Mix-a-Monster Challenge Winners Announced: 3 New 3D Printed Hybrid Animal Designs Win i.materialise Contest
They’ve hatched! The Mix-a-Monster creatures, hybrids of animals, crossbreeds that existed only in the imagination… They’ve hatched, thanks to 3D printing technology and people’s unlimited imaginations.
Three winners from i.materialise‘s Mix-a-Monster Challenge have been announced, and the designs have been 3D printed. The challenge ran from September 3rd through October 29th, asking participants to “Release the monster inside you!” using Autodesk Meshmixer. And now the results are in,and the three winners’ designs are out.
The winners each received their designs 3D printed using i.materialise’s Multicolor Gloss material, as well as a one-year membership for Autodesk 123D Premium. Additionally, all entrants received a 10% discount to print their designs via i.materialise.
The jury included the i.materialise team and Jesse Harrington Au, Maker Advocate-Autodesk Inc. From among a gallery of entries including a cowlion (or lioncow), a sea cow (dolphin/cow), and a pandenquin (panda/penguin), the three winners emerged.
Presenting the winners:
UniRabbit, BunnyBeetle, and Pigeal represent the three winning entries in the Mix-a-Monster Challenge, and I have to admit I’m pretty happy I won’t meet these little mixed up monsters on the street. One of the best things about 3D printing is that it truly posts no limits to the imagination, and can really bring works purely from the mind into the third dimension.
The contest’s parameters specified that the final creatures had to be able to be printed using Mulitcolor Gloss, and so had to adhere to the material’s design guide for use. Furthermore, it had to fit within a maximum volume of 250 cm³ with a total model volume of less than 60 cm³. Meshmixer has Analysis tools to check the dimensions.
The “Stability” tool could be used to check both the model volume and the viability of the model to stand on its own (the stability of its base). Meshmixer could also be used to hollow out the models so they’d fit within the specified design — a technique which also can save money on 3D printing costs, as less material is used. The “Inspector” tool was the last one that needed to be checked, to ensure that it was a watertight solid.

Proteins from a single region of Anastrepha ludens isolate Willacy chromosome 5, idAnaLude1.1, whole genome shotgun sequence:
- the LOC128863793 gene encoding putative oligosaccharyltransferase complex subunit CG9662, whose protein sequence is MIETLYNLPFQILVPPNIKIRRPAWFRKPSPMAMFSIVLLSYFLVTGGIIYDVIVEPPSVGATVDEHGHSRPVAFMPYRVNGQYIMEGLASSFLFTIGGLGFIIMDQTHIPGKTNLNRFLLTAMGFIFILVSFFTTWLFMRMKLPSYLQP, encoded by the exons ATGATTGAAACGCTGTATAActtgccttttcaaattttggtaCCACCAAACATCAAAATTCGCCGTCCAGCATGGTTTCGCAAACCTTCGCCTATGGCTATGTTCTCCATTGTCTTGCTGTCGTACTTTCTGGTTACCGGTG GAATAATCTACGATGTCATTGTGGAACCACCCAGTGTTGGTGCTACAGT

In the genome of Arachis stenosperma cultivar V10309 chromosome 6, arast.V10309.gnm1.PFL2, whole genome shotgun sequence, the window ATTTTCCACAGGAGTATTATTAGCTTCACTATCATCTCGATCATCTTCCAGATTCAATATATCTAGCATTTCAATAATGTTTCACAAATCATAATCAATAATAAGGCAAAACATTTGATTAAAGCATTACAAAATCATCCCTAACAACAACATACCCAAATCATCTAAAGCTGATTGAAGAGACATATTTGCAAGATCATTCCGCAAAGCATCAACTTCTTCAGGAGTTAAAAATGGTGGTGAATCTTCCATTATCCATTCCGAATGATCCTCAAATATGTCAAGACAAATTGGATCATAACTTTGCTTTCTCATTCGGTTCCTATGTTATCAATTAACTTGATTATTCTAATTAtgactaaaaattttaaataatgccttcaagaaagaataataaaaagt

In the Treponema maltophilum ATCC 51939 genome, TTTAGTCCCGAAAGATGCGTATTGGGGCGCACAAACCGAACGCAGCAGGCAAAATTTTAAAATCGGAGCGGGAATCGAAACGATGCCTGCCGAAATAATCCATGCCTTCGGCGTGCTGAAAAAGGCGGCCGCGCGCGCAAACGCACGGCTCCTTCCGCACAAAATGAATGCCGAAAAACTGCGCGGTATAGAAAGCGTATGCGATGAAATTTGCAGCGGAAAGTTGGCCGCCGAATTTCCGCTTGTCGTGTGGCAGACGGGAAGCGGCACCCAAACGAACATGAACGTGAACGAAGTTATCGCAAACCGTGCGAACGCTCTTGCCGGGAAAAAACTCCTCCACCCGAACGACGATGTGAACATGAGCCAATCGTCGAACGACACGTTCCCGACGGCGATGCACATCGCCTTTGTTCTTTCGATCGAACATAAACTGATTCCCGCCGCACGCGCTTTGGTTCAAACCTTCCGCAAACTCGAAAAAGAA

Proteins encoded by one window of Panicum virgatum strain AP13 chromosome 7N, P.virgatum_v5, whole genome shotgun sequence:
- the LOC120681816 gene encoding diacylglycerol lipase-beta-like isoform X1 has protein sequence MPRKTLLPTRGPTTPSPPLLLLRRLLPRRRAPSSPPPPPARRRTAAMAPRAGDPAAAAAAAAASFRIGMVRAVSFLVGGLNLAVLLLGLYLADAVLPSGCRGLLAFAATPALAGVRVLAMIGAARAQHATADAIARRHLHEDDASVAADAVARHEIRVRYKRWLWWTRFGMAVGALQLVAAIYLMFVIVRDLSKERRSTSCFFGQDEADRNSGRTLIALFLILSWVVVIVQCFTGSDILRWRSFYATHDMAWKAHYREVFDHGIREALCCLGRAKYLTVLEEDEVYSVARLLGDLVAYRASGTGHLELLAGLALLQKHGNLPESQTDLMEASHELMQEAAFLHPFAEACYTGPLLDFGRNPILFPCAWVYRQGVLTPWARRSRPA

What do you think about these winning designs? Did you enter? What was your hybrid? Let us know over at the Mix-a-Monster forum thread at 3DPB.com.
You May Also Like
Interview with Alexander Oster of Autodesk
Alexander Oster is an extremely knowledgeable 3D printing person. If we’re looking at mesh repair or 3D printing files & software I’d consider Alexander the number one person worldwide. He...
Autodesk Works with HP and GE Additive to Develop End to End Design-to-Print Workflows
Autodesk has developed a new generative design software that works directly with HP Multi Jet Fusion 3D printers. The design-to-print workflow for additive manufacturing was designed specifically for HP’s 3D printers,...
Autodesk Introduces Mobile Additive Manufacturing Toolbox To 3D Print On Location
Autodesk has long been a big part of the 3D printing industry. Its software has been used in everything from automotive design to prosthetics, and the company has participated directly in...
GE Additive Announcing Partnerships and Demonstrating Digital 3D Printing Workflow Solution at formnext
The second day of formnext 2018 has wrapped up in Frankfurt, but the announcements of new 3D printing hardware, software, materials, and partnerships keep rolling in. GE Additive has already...
View our broad assortment of in house and third party products.